|MadSci Network: Physics|
Hi I'm doing a scool project on resistance and my question baffaled my teacher so I though I'd ask you guys. While passing a current through a wire, how exactly does electrical energy get transfered to kenetic energy to heat up the wire. Some people say that the energy is transfered becuase the electrons crash into the nucleus of the atoms which make up the wire, but my teacher said that the electrons never actually touch the nucleus. If they never touch then how is heat produced? Also when the electrical energy is transfered to heat energy do the electrons just disappear and if not do they carry on and still produce a current.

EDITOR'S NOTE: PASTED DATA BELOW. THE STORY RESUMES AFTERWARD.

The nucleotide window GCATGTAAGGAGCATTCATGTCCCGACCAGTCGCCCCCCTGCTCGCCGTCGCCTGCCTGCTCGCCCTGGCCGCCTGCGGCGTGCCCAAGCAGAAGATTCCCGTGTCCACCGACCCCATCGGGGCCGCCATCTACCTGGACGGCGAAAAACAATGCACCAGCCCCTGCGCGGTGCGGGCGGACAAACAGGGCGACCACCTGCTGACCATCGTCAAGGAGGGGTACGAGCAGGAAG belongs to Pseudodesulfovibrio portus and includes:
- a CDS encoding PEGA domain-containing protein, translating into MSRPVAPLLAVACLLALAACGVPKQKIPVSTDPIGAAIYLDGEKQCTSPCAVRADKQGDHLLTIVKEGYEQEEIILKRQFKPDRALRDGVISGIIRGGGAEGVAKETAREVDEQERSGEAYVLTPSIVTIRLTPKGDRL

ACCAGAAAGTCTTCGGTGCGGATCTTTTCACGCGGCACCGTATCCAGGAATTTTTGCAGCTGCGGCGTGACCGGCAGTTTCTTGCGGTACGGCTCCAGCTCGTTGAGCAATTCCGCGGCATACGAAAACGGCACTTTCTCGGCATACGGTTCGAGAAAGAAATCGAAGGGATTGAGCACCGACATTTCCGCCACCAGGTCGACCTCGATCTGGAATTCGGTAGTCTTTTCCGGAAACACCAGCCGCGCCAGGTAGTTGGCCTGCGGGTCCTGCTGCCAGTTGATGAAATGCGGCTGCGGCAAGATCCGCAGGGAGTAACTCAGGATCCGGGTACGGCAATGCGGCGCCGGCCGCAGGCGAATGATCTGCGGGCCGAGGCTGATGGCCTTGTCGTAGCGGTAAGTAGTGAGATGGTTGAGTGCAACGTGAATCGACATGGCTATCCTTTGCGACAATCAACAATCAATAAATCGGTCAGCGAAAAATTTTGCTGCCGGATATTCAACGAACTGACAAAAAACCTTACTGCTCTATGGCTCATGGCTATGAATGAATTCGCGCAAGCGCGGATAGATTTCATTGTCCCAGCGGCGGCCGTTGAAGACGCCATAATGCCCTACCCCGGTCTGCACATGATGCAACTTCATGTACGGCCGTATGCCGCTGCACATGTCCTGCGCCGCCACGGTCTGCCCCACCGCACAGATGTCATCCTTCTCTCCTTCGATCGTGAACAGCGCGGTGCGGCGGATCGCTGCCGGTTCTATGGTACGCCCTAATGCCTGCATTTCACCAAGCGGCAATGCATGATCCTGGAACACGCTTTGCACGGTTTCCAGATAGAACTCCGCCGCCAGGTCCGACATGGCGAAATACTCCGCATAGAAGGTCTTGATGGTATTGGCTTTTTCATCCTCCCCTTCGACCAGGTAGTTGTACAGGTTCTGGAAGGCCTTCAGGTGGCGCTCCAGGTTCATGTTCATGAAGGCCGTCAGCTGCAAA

Re: How exactly does resistance cause heat increase?
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